Territory Stories

Barkly beef

Details:

Title

Barkly beef

Creator

Northern Territory. Department of Primary Industry and Fisheries

Collection

Barkly Beef; E-Journals; PublicationNT; Barkly Beef

Date

2014-12-01

Notes

Made available via the Publications (Legal Deposit) Act 2004 (NT).; This publication contains many links to external sites. These external sites may no longer be active.

Language

English

Subject

Agriculture -- Northern Territory -- Tennant Creek Region -- Periodicals; Tennant Creek Region -- Northern Territory -- Periodicals

Publisher name

Northern Territory Government

Place of publication

Tennant Creek

Series

Barkly Beef

Volume

Dec-14

File type

application/pdf

ISSN

1325-9539

Use

Attribution International 4.0 (CC BY 4.0)

Copyright owner

Northern Territory Government

License

https://creativecommons.org/licenses/by/4.0

Parent handle

https://hdl.handle.net/10070/253924

Citation address

https://hdl.handle.net/10070/534650

Related items

https://hdl.handle.net/10070/534652

Page content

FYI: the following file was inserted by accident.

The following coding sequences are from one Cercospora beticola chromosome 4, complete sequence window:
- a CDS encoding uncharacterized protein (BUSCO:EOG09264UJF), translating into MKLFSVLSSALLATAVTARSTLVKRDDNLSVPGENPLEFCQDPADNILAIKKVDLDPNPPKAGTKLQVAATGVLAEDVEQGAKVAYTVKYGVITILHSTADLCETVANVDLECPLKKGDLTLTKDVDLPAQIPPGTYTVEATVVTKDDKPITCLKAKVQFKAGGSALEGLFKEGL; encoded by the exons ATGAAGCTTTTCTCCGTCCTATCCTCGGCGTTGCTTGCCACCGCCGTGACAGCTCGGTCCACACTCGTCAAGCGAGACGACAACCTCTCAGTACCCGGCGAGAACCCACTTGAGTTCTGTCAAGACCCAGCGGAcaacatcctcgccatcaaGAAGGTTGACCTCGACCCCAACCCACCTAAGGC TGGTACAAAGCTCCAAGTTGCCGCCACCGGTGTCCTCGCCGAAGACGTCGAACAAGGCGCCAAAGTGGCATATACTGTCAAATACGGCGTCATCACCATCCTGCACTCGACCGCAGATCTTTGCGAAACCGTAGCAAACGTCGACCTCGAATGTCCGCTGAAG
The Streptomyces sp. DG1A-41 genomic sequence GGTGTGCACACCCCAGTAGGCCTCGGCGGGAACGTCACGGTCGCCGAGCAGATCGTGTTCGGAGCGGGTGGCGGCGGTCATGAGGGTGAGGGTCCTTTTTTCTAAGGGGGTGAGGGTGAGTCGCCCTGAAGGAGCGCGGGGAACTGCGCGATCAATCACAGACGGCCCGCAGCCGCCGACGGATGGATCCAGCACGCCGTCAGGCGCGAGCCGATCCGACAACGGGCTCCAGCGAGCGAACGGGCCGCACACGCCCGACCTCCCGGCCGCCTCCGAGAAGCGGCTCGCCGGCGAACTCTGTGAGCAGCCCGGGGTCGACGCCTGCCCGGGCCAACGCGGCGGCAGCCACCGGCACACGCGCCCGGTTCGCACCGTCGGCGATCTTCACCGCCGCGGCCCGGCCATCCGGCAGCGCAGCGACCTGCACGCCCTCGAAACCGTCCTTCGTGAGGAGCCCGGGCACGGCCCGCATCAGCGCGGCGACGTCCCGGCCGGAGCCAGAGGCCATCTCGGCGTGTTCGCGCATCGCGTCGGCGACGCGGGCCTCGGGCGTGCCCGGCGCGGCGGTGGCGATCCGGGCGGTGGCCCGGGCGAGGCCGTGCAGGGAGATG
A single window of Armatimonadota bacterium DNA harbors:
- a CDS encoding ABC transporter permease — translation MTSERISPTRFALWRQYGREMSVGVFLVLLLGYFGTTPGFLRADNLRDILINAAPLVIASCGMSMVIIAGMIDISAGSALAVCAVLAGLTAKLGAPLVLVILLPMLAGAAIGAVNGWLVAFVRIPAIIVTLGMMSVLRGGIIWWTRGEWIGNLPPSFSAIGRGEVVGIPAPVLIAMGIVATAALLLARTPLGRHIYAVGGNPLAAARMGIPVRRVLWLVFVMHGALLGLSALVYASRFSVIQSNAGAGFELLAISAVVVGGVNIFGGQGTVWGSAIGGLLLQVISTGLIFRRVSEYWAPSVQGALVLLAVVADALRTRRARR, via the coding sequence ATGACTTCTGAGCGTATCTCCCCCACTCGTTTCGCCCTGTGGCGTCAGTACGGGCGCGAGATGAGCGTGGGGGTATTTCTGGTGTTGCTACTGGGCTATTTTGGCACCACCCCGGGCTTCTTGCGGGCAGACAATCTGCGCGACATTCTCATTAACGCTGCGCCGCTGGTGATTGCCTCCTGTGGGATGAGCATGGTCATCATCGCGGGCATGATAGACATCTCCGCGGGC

DEPARTMENT OF PRIMARY INDUSTRY AND FISHERIES BARKLY BEEF | page 4 www.dpif.nt.gov.au The Tennant Creek office wish to thank the local pastoralists on the Barkly for their continual support, input into topics and willingness to host and send participants to these courses. It is envisaged these courses will continue to be offered for many years to come. Aerial trials for weed control in the Barkly Meg Humphrys, District Weeds Officer, Tennant Creek Most Barkly producers are probably aware of the Meat and Livestock Australia (MLA) funded Rubber Bush Project. The project began in 2010 and will finish up in May next year. Over the duration of the project much has been learnt about the ecology, spread and control options for this invasive plant. Rubber bush is recognised as a serious weed that impacts productive capacity in the Barkly. The NT Governments Department of Land Resource Management (DLRM), Weed Management Branch, in conjunction with other project partners aim to give producers the tools needed to reduce the threat rubber bush poses. The Tennant Creek office of the DLRM Weed Management Branch employed the expertise of two Dow Agro Sciences representatives, Ken Springall and Graham Fossett to trial the aerial application of granular herbicide, a method that has been very successful in Queensland. The Branch wanted to undertake aerial tebuthiuron (Graslan) trials in the Barkly region using Dow Agros specialised plane. If successful, the approach will provide a cost effective and highly efficient method of broad scale rubber bush control. Importantly there should be limited need to re-treat the area (with the exception of outliers) due to the residual capacity of the herbicide. While there may be some re-sprouting of rubber bush, the residual qualities of tebuthiuron should continue to impact the plants growth as well as stop any seedlings from regenerating. In early November DLRM Weed Management Officers headed out to Brunchilly Station north of Tennant Creek. There, the Officers met with Ken and Graham from Dow, as well as the pilots. Graham worked with the stations Assistant Manager; Luke Giblin to plot the trial location on Google Pro using previously L-R: Alister Trier, Casey Collier, Helen McMillan, Jodie Ward and Neil Macdonald with the award; The girls swapped their cowgirl boots and jeans for elegant gowns at the black-tie event, Equal runners-up accept their award from the Honourable Chief Minister, Adam Giles. Figure 1: (left) Image showing the rubber bush intrusions and the flight path of the plane showing the straight lines in light green the plane followed to ensure thorough coverage of the rubber bush site.


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